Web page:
When I first started teaching at the collegiate level, I was 23. As a youthful and excited teacher, I could not understand why everyone did not practice three to four hours a day, listen two or three more, and then get together with friends and talk about music until you dropped!
My [high school] band director made me want to strive to be the best I could be. He knew I did not like to be shown things I could not play, so each week he would present me with a problem. I would not stop practicing until he said it was good—at which time he presented a new problem.
I am a schedule person. It relaxes me so I can fit more into the time I have without stressing out others and myself.
Every person can appreciate music and/or the arts if their education stresses its importance regularly. This can be accomplished in any area by mentoring with people like we have teaching at Centre. You will find a love for something that will last forever with a work ethic to match it.
Teaching is really what I have always loved. It is so wonderful to see what happens over the course of the career of a student. I also like hearing back from them—some almost weekly.
I have found ways to be encouraging even when things are not going so well. Everyone has a different reason to take lessons or to be in an ensemble. If you can work toward that goal, every lesson is fun.
My best moment as a teacher happens fairly regularly. It is the moment when someone lights up with an emotional statement through music.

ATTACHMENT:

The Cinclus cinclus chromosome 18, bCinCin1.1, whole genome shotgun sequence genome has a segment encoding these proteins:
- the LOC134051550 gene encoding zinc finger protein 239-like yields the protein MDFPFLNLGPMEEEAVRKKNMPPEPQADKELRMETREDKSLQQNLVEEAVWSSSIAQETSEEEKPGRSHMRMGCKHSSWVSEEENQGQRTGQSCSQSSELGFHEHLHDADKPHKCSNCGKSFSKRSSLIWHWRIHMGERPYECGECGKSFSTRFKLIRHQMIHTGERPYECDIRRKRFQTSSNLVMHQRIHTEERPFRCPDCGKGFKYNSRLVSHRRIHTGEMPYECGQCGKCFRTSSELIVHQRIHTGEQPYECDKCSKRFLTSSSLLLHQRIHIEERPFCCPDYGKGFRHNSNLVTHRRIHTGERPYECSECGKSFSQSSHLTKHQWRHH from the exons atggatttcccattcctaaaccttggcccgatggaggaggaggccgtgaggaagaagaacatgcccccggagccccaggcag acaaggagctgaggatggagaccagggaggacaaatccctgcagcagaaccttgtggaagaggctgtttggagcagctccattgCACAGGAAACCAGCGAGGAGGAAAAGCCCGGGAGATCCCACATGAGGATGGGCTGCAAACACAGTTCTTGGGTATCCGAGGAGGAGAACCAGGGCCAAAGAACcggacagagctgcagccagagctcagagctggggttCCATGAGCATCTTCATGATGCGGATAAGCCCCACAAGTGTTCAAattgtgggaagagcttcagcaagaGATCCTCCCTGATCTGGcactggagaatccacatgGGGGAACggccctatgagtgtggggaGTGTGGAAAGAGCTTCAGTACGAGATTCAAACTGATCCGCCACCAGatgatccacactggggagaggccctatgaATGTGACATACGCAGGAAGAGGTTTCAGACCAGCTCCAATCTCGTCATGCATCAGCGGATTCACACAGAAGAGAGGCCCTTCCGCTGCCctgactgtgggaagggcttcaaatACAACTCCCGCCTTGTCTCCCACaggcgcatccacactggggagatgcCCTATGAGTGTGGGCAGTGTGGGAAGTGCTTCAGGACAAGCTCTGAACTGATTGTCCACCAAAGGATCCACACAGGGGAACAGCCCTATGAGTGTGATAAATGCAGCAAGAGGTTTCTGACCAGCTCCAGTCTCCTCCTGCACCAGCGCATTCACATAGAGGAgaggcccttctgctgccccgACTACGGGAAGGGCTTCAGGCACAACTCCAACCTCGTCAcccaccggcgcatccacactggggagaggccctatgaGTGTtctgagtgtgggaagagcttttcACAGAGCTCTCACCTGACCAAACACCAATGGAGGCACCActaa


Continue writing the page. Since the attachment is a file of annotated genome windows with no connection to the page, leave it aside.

I was very unsure about why a place like Centre would want a performer like me on its faculty. With little or no classroom teaching experience, I was not sure if I could ever become a real asset to the College. So I asked Dean John Ward, “What is it that you want me to do at Centre?”
I knew that I wanted to be part of the faculty when his answer was, “I am not quite sure, but won’t it be fun to see what happens!”
Richard Bradshaw, the history professor who sparked many students’ interest in the Central African Republic with his classes on campus and in country, also achieved emeritus status this year. He was a Peace Corps volunteer and later employee in the C.A.R. and Ivory Coast before joining the Centre faculty in 1995.
Vol.53, No. 2
In this issue
- Congratulations, Graduate. Now What?
- Ormond Beatty-1835
- The Marrying Kind
- Endpiece: Everything I Need to Know about Poker I Learned at Centre